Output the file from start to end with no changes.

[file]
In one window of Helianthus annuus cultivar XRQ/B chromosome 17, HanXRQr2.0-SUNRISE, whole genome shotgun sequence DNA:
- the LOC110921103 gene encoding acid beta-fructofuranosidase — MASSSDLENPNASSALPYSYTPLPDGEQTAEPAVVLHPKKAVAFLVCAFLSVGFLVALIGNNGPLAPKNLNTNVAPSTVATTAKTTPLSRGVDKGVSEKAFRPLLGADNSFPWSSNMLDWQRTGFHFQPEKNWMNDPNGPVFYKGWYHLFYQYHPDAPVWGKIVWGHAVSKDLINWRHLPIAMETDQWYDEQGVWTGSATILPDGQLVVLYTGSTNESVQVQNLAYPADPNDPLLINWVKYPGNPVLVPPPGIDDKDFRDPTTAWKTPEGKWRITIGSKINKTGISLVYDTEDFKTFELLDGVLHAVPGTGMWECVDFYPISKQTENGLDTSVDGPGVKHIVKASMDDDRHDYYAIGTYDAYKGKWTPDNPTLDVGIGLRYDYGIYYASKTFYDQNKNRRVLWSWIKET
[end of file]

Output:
In one window of Helianthus annuus cultivar XRQ/B chromosome 17, HanXRQr2.0-SUNRISE, whole genome shotgun sequence DNA:
- the LOC110921103 gene encoding acid beta-fructofuranosidase — MASSSDLENPNASSALPYSYTPLPDGEQTAEPAVVLHPKKAVAFLVCAFLSVGFLVALIGNNGPLAPKNLNTNVAPSTVATTAKTTPLSRGVDKGVSEKAFRPLLGADNSFPWSSNMLDWQRTGFHFQPEKNWMNDPNGPVFYKGWYHLFYQYHPDAPVWGKIVWGHAVSKDLINWRHLPIAMETDQWYDEQGVWTGSATILPDGQLVVLYTGSTNESVQVQNLAYPADPNDPLLINWVKYPGNPVLVPPPGIDDKDFRDPTTAWKTPEGKWRITIGSKINKTGISLVYDTEDFKTFELLDGVLHAVPGTGMWECVDFYPISKQTENGLDTSVDGPGVKHIVKASMDDDRHDYYAIGTYDAYKGKWTPDNPTLDVGIGLRYDYGIYYASKTFYDQNKNRRVLWSWIKET